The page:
Saturday 14 December 2019

Estella Solomons: A portrait of the artist as a Republican

Painter concealed ammunition in her studio, writes Róisín Kennedy

Erskine Childers, by Estella Solomons.
Erskine Childers, by Estella Solomons.
Darrell Figgis, by Estella Solomons.
Estella Solomons, self-portrait.
Dr Roisin Kennedy pictured in the reading room at UCD. Picture: Frank Mc Grath

Estella Solomons came from a prominent Jewish Dublin family. Her father, Maurice, was a well-known optician and his practice on Nassau Street is mentioned in James Joyce's Ulysses. Solomons trained at the Dublin Metropolitan School of Art where Willie Pearse had also been a student. Her contemporary at the school, Beatrice Elvery remembered that 'it was difficult not to be swept away in a flood of patriotism'.

Solomons continued her studies at the Chelsea School of Art in London and at Colorossi's Studio in Paris where she was accompanied by Elvery and Cissie Beckett, aunt of the future writer Samuel Beckett. A visit to a major exhibition of the work of Rembrandt in Amsterdam in 1906 had a decisive impact on her art practice. Not only did his approach influence Solomons' style of portraiture but the Dutch master's etchings inspired her to take up printmaking.

In 1915 Solomons joined the Rathmines branch of Cumann na mBan. Phyllis Ryan, future wife of Seán T O'Kelly, drilled the unit. The women studied signalling and first aid and Solomons was taught how to fire a revolver by a Sinn Féin agent, known as 'the Butterman' because his official job was a milkman. She actively assisted the Republican cause by distributing and concealing arms and ammunition, sometimes in her studio. She apparently also hid weapons in the vegetable patch of her parents' garden in Waterloo Road, surprising them by her sudden interest in gardening.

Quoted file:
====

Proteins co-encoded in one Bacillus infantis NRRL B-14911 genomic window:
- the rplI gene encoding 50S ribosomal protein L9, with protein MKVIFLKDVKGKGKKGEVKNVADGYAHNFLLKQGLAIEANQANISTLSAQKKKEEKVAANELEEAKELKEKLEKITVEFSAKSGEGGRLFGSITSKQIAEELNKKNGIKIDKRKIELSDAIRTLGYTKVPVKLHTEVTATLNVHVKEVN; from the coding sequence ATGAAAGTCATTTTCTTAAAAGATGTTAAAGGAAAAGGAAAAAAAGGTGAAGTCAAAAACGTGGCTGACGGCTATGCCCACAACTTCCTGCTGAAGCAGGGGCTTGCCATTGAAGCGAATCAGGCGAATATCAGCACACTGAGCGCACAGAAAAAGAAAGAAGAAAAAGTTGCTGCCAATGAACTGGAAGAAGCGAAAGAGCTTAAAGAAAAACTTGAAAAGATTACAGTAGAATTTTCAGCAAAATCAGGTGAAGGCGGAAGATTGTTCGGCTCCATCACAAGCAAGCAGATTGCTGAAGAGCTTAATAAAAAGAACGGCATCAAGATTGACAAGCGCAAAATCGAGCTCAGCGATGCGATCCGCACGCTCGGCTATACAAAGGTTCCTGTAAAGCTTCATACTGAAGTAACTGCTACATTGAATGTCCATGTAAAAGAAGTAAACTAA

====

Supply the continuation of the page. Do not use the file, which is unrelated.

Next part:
In 1910 Solomons had taken a studio at the top of 17 Great Brunswick Street, now Pearse Street, where she installed an etching press. Portraits of the leading literary patriots of the day including Alice Milligan, Joseph Campbell and Padraig de Brún were painted here. James Stephens, the novelist, who lived in the flat immediately below her studio, was another sitter.

Séamus O'Sullivan later recalled the studio, where many War of Independence revolutionaries hid out: 'With its pleasantly-arranged throne and curtains, was not only a centre of artistic activity and goodly conversation, but it was also a centre of quiet, of calm; a place of refuge for many whose political and national activities had brought them a very undesirable amount of notice in "the bad times".'

Sometimes Solomons painted their portraits, destroying them as security measures required. Surviving portraits include one of Seán Milroy, a frequent visitor, and Frank Gallagher, who she painted in 1920 after she moved her studio to No 26 Great Brunswick Street. She also painted Frank Aiken, IRA Chief of Staff, in 1923. During the Civil War the studio was often raided by Free State troops as Solomons supported the anti-treaty side. She resigned her job as an art teacher rather than take the Oath of Allegiance.

IRA commander Ernie O'Malley knew Solomons well. He corresponded with her when he was recovering from hunger strike in Kilmainham in 1923.